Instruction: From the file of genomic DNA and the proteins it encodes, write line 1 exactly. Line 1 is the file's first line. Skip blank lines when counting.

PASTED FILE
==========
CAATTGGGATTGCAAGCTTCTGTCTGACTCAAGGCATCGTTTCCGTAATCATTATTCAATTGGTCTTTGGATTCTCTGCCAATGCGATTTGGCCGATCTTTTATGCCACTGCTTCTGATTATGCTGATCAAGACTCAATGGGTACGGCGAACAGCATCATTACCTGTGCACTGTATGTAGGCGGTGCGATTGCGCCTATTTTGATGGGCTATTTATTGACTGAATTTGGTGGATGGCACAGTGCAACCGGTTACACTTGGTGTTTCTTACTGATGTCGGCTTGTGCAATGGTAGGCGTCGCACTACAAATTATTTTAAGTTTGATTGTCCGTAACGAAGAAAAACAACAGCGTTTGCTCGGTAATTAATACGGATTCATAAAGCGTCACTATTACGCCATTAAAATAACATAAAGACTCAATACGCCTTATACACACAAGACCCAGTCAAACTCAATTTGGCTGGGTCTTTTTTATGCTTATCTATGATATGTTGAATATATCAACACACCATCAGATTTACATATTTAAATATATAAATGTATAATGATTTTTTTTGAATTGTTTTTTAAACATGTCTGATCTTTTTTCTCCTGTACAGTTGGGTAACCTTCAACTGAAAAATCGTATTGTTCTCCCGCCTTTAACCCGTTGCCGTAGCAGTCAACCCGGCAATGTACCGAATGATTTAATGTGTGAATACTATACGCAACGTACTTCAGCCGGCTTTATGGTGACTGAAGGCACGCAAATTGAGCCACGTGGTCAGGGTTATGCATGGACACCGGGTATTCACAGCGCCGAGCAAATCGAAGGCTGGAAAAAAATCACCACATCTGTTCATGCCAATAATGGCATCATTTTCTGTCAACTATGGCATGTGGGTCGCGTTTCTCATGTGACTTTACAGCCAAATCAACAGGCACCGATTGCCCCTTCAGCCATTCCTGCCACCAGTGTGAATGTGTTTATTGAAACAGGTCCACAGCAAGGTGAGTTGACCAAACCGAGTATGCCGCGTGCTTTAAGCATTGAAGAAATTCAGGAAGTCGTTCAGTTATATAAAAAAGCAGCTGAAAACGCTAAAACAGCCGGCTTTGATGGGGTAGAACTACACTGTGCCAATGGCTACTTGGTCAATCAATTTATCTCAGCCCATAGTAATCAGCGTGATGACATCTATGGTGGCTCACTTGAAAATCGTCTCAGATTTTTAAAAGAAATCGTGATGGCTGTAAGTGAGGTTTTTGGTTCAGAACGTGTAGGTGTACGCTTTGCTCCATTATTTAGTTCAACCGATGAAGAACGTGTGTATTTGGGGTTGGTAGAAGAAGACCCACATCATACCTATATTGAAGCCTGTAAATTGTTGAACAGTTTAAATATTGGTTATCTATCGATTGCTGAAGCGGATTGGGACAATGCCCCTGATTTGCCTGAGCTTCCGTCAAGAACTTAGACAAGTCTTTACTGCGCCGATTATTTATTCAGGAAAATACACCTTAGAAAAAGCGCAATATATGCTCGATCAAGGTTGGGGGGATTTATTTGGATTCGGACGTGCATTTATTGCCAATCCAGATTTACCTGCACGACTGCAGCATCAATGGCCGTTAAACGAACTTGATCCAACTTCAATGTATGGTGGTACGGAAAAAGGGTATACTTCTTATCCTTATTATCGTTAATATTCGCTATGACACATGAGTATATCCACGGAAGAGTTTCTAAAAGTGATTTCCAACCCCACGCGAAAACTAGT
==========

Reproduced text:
CAATTGGGATTGCAAGCTTCTGTCTGACTCAAGGCATCGTTTCCGTAATCATTATTCAATTGGTCTTTGGATTCTCTGCCAATGCGATTTGGCCGATCTTTTATGCCACTGCTTCTGATTATGCTGATCAAGACTCAATGGGTACGGCGAACAGCATCATTACCTGTGCACTGTATGTAGGCGGTGCGATTGCGCCTATTTTGATGGGCTATTTATTGACTGAATTTGGTGGATGGCACAGTGCAACCGGTTACACTTGGTGTTTCTTACTGATGTCGGCTTGTGCAATGGTAGGCGTCGCACTACAAATTATTTTAAGTTTGATTGTCCGTAACGAAGAAAAACAACAGCGTTTGCTCGGTAATTAATACGGATTCATAAAGCGTCACTATTACGCCATTAAAATAACATAAAGACTCAATACGCCTTATACACACAAGACCCAGTCAAACTCAATTTGGCTGGGTCTTTTTTATGCTTATCTATGATATGTTGAATATATCAACACACCATCAGATTTACATATTTAAATATATAAATGTATAATGATTTTTTTTGAATTGTTTTTTAAACATGTCTGATCTTTTTTCTCCTGTACAGTTGGGTAACCTTCAACTGAAAAATCGTATTGTTCTCCCGCCTTTAACCCGTTGCCGTAGCAGTCAACCCGGCAATGTACCGAATGATTTAATGTGTGAATACTATACGCAACGTACTTCAGCCGGCTTTATGGTGACTGAAGGCACGCAAATTGAGCCACGTGGTCAGGGTTATGCATGGACACCGGGTATTCACAGCGCCGAGCAAATCGAAGGCTGGAAAAAAATCACCACATCTGTTCATGCCAATAATGGCATCATTTTCTGTCAACTATGGCATGTGGGTCGCGTTTCTCATGTGACTTTACAGCCAAATCAACAGGCACCGATTGCCCCTTCAGCCATTCCTGCCACCAGTGTGAATGTGTTTATTGAAACAGGTCCACAGCAAGGTGAGTTGACCAAACCGAGTATGCCGCGTGCTTTAAGCATTGAAGAAATTCAGGAAGTCGTTCAGTTATATAAAAAAGCAGCTGAAAACGCTAAAACAGCCGGCTTTGATGGGGTAGAACTACACTGTGCCAATGGCTACTTGGTCAATCAATTTATCTCAGCCCATAGTAATCAGCGTGATGACATCTATGGTGGCTCACTTGAAAATCGTCTCAGATTTTTAAAAGAAATCGTGATGGCTGTAAGTGAGGTTTTTGGTTCAGAACGTGTAGGTGTACGCTTTGCTCCATTATTTAGTTCAACCGATGAAGAACGTGTGTATTTGGGGTTGGTAGAAGAAGACCCACATCATACCTATATTGAAGCCTGTAAATTGTTGAACAGTTTAAATATTGGTTATCTATCGATTGCTGAAGCGGATTGGGACAATGCCCCTGATTTGCCTGAGCTTCCGTCAAGAACTTAGACAAGTCTTTACTGCGCCGATTATTTATTCAGGAAAATACACCTTAGAAAAAGCGCAATATATGCTCGATCAAGGTTGGGGGGATTTATTTGGATTCGGACGTGCATTTATTGCCAATCCAGATTTACCTGCACGACTGCAGCATCAATGGCCGTTAAACGAACTTGATCCAACTTCAATGTATGGTGGTACGGAAAAAGGGTATACTTCTTATCCTTATTATCGTTAATATTCGCTATGACACATGAGTATATCCACGGAAGAGTTTCTAAAAGTGATTTCCAACCCCACGCGAAAACTAGT